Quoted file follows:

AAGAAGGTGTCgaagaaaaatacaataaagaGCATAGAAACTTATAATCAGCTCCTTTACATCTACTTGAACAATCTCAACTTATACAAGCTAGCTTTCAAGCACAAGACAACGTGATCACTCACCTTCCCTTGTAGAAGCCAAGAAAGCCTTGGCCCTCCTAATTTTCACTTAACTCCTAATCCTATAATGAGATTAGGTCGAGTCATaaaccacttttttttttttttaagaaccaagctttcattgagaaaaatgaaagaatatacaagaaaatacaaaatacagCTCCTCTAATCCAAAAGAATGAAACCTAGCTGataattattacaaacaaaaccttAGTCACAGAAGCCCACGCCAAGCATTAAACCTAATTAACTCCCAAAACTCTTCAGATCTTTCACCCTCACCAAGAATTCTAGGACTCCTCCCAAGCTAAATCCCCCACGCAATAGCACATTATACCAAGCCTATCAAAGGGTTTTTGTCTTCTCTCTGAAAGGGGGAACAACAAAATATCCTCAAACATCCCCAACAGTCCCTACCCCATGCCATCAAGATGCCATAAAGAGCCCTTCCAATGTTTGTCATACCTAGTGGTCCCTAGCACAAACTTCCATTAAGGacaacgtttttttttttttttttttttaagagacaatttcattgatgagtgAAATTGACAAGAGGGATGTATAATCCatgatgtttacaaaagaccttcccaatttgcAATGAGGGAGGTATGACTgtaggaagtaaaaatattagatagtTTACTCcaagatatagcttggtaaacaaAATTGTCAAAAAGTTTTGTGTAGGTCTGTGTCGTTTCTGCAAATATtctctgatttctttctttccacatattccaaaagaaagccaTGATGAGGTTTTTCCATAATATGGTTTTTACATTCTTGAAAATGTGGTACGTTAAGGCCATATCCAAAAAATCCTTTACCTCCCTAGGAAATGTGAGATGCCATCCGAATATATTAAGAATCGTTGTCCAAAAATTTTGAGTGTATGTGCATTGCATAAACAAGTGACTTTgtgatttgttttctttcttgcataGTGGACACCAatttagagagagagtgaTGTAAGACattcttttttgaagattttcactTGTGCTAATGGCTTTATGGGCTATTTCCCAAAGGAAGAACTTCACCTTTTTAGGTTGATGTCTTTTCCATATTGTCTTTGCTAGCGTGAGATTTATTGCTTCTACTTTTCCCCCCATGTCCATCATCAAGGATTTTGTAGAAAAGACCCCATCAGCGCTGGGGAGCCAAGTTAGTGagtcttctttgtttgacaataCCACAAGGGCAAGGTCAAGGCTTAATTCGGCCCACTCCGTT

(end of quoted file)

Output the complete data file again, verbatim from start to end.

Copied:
AAGAAGGTGTCgaagaaaaatacaataaagaGCATAGAAACTTATAATCAGCTCCTTTACATCTACTTGAACAATCTCAACTTATACAAGCTAGCTTTCAAGCACAAGACAACGTGATCACTCACCTTCCCTTGTAGAAGCCAAGAAAGCCTTGGCCCTCCTAATTTTCACTTAACTCCTAATCCTATAATGAGATTAGGTCGAGTCATaaaccacttttttttttttttaagaaccaagctttcattgagaaaaatgaaagaatatacaagaaaatacaaaatacagCTCCTCTAATCCAAAAGAATGAAACCTAGCTGataattattacaaacaaaaccttAGTCACAGAAGCCCACGCCAAGCATTAAACCTAATTAACTCCCAAAACTCTTCAGATCTTTCACCCTCACCAAGAATTCTAGGACTCCTCCCAAGCTAAATCCCCCACGCAATAGCACATTATACCAAGCCTATCAAAGGGTTTTTGTCTTCTCTCTGAAAGGGGGAACAACAAAATATCCTCAAACATCCCCAACAGTCCCTACCCCATGCCATCAAGATGCCATAAAGAGCCCTTCCAATGTTTGTCATACCTAGTGGTCCCTAGCACAAACTTCCATTAAGGacaacgtttttttttttttttttttttaagagacaatttcattgatgagtgAAATTGACAAGAGGGATGTATAATCCatgatgtttacaaaagaccttcccaatttgcAATGAGGGAGGTATGACTgtaggaagtaaaaatattagatagtTTACTCcaagatatagcttggtaaacaaAATTGTCAAAAAGTTTTGTGTAGGTCTGTGTCGTTTCTGCAAATATtctctgatttctttctttccacatattccaaaagaaagccaTGATGAGGTTTTTCCATAATATGGTTTTTACATTCTTGAAAATGTGGTACGTTAAGGCCATATCCAAAAAATCCTTTACCTCCCTAGGAAATGTGAGATGCCATCCGAATATATTAAGAATCGTTGTCCAAAAATTTTGAGTGTATGTGCATTGCATAAACAAGTGACTTTgtgatttgttttctttcttgcataGTGGACACCAatttagagagagagtgaTGTAAGACattcttttttgaagattttcactTGTGCTAATGGCTTTATGGGCTATTTCCCAAAGGAAGAACTTCACCTTTTTAGGTTGATGTCTTTTCCATATTGTCTTTGCTAGCGTGAGATTTATTGCTTCTACTTTTCCCCCCATGTCCATCATCAAGGATTTTGTAGAAAAGACCCCATCAGCGCTGGGGAGCCAAGTTAGTGagtcttctttgtttgacaataCCACAAGGGCAAGGTCAAGGCTTAATTCGGCCCACTCCGTT